Fridtjof Nansen (1861 - 1930) is today remembered as one of the most famous polar explorers from Norway and a gifted scientist, diplomat, and humanitarian. During later stages of his life he became heavily invested with League of Nations, where he worked with refugees all around the world, eventually being awarded with Nobel Peace Prize for his work on behalf displaced victims of World War I.
Nansen was born on 10 October 1861 in Store Frøen, Christiania, Norway as a first son of a prominent layer Baldur Fridtjof Nansen, and his second wife Adelaide Wedel-Jarlsberg. Ever from his young age he had an affinity to a nature and life in the frozen wilderness. He started practicing skiing and skating at the age of two, and during his school years he showcased remarkable affinity toward these two sports. At the age of 18 he broke the world one-mile skating record and won the national cross-country skiing championship for 12 times in a row. During all those times he also practiced survival skills in the wilderness, becoming ever more self-reliant.
The first chance of polar exploration came during his student years, after he joined the Royal Frederick University in 1881 where he studied zoology. In early 1882 he jumped to a chance to firsthand explore Polar Regions, and during the five months between March and August he took several scientific studies of polar environment and life. It was during that journey near a coast of Greenland that he came to an idea of land expedition, with possible goal of crossing of its interior. However, upon returning he stopped his studies at the university and spent next six years as a curator in the zoological department of the Bergen Museum.
It was in early 1887 that Nansen finally started organizing his mission for exploration of Greenland. Two previous missions of Adolf Erik Nordenskiöld and Robert Peary both managed to penetrate some 100 miles into Greenland icecap before returning to the resupply base, but Nansen did not want to do the same. He devised a plan of landing on the desolate eastern shore of Greenland, and traveling through the middle of that large island toward the populated areas on the western shore. This plan therefore forced Nansen and his crew never to give up from their proposed journey, because the only salvation from hunger and salvation would be in front of them. They had to move forward, or they would die. Because Nansen planned to carry on this mission with only 6 people, and carrying specially made snow sleds, majority of the scientific community dismissed his mission as non-professional.
After fighting severe cold conditions near the coast of eastern Greenland, they finally reached Umivik Fjord, and prepared for the start of the journey. On 15 August 1888 they started their trek over the ice, eventually coming to conclusion that cannot reach originally planned destination of Christianhaab fast enough to get boarded on ships that would be awaiting them. Instead of that, they set their sights on much closer Godthaab and continued they journey towards it through treacherous terrain and harsh weather. After 49 days of walking they finally reached their goal, where they remained for the next seven months awaiting the ship that would carry them home.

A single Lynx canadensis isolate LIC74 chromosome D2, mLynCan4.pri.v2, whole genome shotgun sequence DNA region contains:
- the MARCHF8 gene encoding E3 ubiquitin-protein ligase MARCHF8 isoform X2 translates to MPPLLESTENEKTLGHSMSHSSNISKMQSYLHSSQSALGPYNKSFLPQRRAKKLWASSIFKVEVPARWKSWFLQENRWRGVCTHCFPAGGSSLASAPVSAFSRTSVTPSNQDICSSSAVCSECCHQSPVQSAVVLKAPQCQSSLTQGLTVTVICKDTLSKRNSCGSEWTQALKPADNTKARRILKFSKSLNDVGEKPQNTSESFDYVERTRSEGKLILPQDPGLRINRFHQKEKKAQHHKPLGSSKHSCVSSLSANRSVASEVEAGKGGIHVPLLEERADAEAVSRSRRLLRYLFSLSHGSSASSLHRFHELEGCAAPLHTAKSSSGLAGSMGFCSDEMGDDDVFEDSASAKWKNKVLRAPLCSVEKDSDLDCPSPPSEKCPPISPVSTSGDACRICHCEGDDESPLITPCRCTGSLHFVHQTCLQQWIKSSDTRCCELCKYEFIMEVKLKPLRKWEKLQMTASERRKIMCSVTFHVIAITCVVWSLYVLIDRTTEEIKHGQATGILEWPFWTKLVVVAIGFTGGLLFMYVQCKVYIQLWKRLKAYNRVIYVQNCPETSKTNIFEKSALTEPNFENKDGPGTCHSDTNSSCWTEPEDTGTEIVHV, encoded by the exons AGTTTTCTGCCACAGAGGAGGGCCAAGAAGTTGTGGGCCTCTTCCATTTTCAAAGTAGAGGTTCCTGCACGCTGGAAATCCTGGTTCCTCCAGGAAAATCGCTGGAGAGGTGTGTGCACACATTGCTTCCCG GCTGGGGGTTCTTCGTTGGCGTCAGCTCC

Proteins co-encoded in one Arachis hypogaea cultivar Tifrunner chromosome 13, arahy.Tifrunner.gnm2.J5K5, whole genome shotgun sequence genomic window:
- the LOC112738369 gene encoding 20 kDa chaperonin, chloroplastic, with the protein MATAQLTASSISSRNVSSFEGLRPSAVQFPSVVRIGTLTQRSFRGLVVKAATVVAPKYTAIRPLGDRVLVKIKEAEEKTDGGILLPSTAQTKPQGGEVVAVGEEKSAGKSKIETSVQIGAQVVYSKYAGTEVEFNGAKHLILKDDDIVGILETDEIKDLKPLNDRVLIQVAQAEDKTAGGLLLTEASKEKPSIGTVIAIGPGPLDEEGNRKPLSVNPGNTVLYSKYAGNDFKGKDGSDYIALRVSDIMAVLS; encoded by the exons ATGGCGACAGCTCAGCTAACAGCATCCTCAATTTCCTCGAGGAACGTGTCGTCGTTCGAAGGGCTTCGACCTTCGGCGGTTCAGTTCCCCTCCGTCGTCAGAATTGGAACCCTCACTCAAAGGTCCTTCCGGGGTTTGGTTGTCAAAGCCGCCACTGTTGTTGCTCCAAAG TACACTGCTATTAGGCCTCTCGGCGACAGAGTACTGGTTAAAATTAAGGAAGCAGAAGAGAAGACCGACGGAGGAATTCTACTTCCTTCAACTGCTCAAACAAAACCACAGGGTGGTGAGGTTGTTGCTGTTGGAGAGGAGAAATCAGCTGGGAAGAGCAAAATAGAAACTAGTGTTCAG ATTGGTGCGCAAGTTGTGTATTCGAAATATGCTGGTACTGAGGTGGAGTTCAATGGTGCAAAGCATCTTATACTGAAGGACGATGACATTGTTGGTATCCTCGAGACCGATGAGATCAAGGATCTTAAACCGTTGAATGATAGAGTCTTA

Glory that awaited Nansen in his homeland did not changed his resolve to explore much farther to the north. He spent more than 3 years preparing for the journey and constructing new ship “Fram” (Forward) that was supposed survive harsh weather and iced seas. In June 1893 his expedition went toward the north and then eastward near the coast of Siberia. Their travel ended on September 20th when ice finally captured them, enabling the ship and their crew to fulfill the main task of this journey – slow drift with the ice across the north. Three years crew remained marooned in this endlessly moving ice environment, battling the harsh conditions, isolation, and off course boredom. In the early 1895 movement of ice came to an end, and to energize the crew, Nansen decided to preform land based dash toward the North Pole. Between March14th and April7th Nansen and his partner Hjalmar Johansen traveled to the north, until they finally stopped in front of very hard icy terrain. There on 86°13.6′N spot (3 degrees more than previous “farther north” record), they finally decided to head back. Sadly their trip home was full of hardships, but eventually they managed to reach Norway on 9 September where they were welcomed as national heroes.
Today, exploits of Fridtjof Nansen remain well remembered for his courage, ingenuity and survival tactics that enabled many other polar explorers to discovers unexplored lands and finally reach North and South Pole. He died on 13 May 1930, and was buried with state honors.
|Born||10 October 1861|
|Place of Birth||Store Frøen, Christiania (now called Oslo), Norway|
|Died||13 May 1930|
|Place of Death||Polhøgda, Lysaker, Norway|
|Category (Occupation/Profession)||Scientist, explorer, humanitarian|
|Education||The Royal Frederick University|
|Known For||Nobel Peace Prize laureate|
|Famous Expedition(s)||First crossing of the Greenland interior|
|Spouse(s)||Eva Sars, Sigrun Munthe|
|Parent(s)||Baldur Nansen, Adelaide (née Wedel-Jarlsberg) Nansen|
|Awards||Nobel Peace Prize (1922), Kongelige Norske St. Olavs Orden, Order of the Dannebrog, National Order of the Legion of Honor, Order of St. Stanislaus Cullum, Geographical Medal (1897), Vega Medal (1889)|